On the CBS Evening News, anchor Katie Couric aired portions of an interview she conducted with Sen. John McCain, removing a part of a response in which he falsely asserted that the 2007 U.S. troop surge "began the Anbar awakening." Couric gave no indication that McCain's comments had been edited in any manner, nor did she otherwise note his falsehood.
Several print media outlets reported that during a July 21 campaign event, Sen. John McCain, in the words of the Associated Press, "disparaged [Sen. Barack] Obama as 'someone who has no military experience whatsoever.' " But none of the articles noted that McCain has previously said he does not "accept the notion" that military experience is necessary to be an effective commander in chief.
MSNBC's Tamron Hall failed to challenge the assertions of Nancy Pfotenhauer, an adviser for Sen. John McCain, that Sen. Barack Obama "fought funding for our troops on the ground in Iraq and Afghanistan over a year ago" and was "withholding funds for our troops who are in combat in Iraq and in Afghanistan." Hall did not note that Obama has cast several votes for war-funding legislation, nor did she note that McCain himself has voted against legislation funding the wars in Afghanistan and Iraq.
The Boston Globe's Michael Kranish stated that Sen. John McCain "criticized [Sen. Barack] Obama for not voting for a resolution condemning the antiwar group MoveOn.org for a newspaper ad calling the top US commander in Iraq, General David Petraeus, 'General Betray Us.' " But Kranish did not note that Obama did vote for a separate amendment that condemned the ad, as well as other attacks on past and present members of the armed forces.
On Good Morning America, Diane Sawyer failed to challenge Sen. John McCain's false claim that Sen. Barack Obama has said that as president, he would "attack Pakistan." Nor did Sawyer challenge McCain's reference to "the Iraq-Pakistan border," which does not exist.
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In an article on Mitt Romney's decision to reclassify loans to his failed presidential campaign as contributions, The Boston Globe quoted Stuart Rothenberg's assertion that if Sen. John McCain were to pick Romney as his running mate, "Democrats would use" Romney's decision "to undermine his [McCain's] reputation as 'Mr. Reformer.' " But Kranish did not note that McCain himself has attempted to "reject public financing" for the primary election in a manner that could "undermine his reputation as 'Mr. Reformer.' "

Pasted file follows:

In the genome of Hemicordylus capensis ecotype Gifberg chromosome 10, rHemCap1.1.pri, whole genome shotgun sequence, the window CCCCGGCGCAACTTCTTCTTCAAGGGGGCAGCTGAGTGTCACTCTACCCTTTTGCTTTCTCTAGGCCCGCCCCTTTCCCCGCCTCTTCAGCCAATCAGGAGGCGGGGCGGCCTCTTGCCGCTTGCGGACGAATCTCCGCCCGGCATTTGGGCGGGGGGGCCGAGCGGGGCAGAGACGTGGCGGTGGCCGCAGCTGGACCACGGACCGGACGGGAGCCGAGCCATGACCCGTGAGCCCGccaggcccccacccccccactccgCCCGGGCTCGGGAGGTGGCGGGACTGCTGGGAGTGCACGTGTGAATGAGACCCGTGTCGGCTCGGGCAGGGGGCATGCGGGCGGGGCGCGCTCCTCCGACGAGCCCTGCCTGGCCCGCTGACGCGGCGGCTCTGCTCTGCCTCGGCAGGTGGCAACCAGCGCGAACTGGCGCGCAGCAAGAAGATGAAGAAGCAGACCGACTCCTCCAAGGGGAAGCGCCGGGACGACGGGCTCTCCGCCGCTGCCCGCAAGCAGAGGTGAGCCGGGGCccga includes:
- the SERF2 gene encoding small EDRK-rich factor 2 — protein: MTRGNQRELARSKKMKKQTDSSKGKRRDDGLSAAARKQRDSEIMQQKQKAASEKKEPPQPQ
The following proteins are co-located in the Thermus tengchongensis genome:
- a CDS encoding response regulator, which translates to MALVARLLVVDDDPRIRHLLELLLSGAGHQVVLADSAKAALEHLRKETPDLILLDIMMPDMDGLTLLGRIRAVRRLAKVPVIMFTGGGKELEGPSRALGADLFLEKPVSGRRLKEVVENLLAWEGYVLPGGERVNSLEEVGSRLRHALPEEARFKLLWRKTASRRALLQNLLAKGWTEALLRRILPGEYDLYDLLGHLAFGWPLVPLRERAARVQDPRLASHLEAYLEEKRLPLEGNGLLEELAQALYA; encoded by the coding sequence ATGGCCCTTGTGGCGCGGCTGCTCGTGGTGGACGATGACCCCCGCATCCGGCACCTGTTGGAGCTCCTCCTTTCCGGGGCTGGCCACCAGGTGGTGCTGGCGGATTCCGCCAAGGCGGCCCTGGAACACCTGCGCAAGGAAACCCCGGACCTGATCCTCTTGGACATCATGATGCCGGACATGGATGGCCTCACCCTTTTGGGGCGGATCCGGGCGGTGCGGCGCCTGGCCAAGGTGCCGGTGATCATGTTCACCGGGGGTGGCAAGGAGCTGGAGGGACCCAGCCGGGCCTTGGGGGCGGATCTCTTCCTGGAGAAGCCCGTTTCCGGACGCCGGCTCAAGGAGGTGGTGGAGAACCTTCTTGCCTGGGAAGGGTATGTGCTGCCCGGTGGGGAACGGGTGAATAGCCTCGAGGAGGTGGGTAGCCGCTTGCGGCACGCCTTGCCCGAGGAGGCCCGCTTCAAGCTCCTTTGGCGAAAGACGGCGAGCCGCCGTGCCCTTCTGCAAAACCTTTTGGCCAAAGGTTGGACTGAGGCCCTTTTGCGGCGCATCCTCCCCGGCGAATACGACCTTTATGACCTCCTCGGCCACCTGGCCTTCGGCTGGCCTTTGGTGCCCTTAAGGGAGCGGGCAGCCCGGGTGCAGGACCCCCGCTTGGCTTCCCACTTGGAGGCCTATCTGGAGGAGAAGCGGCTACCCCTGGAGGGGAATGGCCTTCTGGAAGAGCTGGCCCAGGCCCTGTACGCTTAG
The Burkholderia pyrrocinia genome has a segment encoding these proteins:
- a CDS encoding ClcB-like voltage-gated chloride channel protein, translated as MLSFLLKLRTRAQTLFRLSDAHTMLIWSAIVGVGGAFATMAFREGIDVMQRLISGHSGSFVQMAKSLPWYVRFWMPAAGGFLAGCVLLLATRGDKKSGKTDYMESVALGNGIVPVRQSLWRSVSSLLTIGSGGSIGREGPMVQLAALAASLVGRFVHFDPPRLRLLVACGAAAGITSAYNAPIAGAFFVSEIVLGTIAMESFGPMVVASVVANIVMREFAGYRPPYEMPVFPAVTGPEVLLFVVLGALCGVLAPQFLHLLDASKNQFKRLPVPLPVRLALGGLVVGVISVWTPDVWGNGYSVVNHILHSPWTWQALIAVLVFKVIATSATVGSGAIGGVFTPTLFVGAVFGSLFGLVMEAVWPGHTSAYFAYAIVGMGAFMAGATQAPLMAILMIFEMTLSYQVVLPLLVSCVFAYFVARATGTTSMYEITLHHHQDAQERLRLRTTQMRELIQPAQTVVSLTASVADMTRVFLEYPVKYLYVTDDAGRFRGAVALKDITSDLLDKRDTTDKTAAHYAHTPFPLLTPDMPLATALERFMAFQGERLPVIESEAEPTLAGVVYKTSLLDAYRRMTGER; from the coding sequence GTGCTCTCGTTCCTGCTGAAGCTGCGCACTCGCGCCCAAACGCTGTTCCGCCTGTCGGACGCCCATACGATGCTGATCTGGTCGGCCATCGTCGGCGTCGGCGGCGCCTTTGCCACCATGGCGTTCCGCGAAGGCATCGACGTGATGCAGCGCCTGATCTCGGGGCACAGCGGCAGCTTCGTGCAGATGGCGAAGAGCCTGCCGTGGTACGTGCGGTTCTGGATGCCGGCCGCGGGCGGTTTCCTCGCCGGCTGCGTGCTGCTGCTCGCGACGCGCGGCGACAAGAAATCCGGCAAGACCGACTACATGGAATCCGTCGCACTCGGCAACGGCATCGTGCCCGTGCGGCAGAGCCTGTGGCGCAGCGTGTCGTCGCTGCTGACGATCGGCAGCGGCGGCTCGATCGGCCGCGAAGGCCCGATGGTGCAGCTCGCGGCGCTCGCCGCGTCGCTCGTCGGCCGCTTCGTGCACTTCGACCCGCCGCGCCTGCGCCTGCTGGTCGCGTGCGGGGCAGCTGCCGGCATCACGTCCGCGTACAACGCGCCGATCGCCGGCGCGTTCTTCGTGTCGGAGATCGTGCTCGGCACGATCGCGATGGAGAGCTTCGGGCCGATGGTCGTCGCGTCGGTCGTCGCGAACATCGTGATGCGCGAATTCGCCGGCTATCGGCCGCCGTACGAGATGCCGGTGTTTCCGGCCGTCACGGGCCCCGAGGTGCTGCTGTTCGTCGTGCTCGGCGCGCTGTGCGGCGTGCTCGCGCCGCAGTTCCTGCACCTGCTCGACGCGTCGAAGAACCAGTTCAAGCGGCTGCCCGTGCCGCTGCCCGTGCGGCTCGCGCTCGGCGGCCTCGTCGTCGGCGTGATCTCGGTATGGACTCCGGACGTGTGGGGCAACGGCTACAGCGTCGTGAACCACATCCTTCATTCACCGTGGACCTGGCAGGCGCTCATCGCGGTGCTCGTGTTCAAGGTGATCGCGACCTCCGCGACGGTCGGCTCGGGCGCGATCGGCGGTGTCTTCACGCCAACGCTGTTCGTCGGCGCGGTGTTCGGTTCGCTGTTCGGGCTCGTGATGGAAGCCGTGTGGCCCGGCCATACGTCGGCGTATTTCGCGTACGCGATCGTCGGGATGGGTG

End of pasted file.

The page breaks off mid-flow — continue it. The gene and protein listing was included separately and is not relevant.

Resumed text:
The New York Times, the Los Angeles Times, The Philadelphia Inquirer, and The Wall Street Journal reported that Sen. John McCain, in the words of the Journal, "said he would send at least three additional brigades to Afghanistan." But none noted that McCain reportedly stated following his speech that his proposal to deploy three additional brigades to Afghanistan would require "greater participation on the part of our NATO allies," or that McCain spokeswoman Nicolle Wallace reportedly said the three brigades he mentioned would include non-American troops.
Two segments on MSNBC Live referenced Sen. Hillary Clinton's new hairdo, with one of the segments featuring a discussion "[l]ive from Capitol Hill" with MSNBC congressional correspondent Mike Viqueira, who said, "I'm not really crazy about standing here talking about a senator's hair, especially Senator Clinton's hair, but I'll just say this: When it comes to senatorial hair, she's way ahead of the game."
The Los Angeles Times asserted as fact that in recent comments about Social Security, Sen. John McCain used the word "disgrace" to refer to how "younger workers are forced to pay for a plan that, in his view, is unlikely to benefit them when they retire." But the Times ignored an assertion by McCain on CNN on July 8 in which he again appeared to be denouncing the Social Security system itself and not, as the Times reported, the fact that absent legislative change, the system faces insolvency in the future.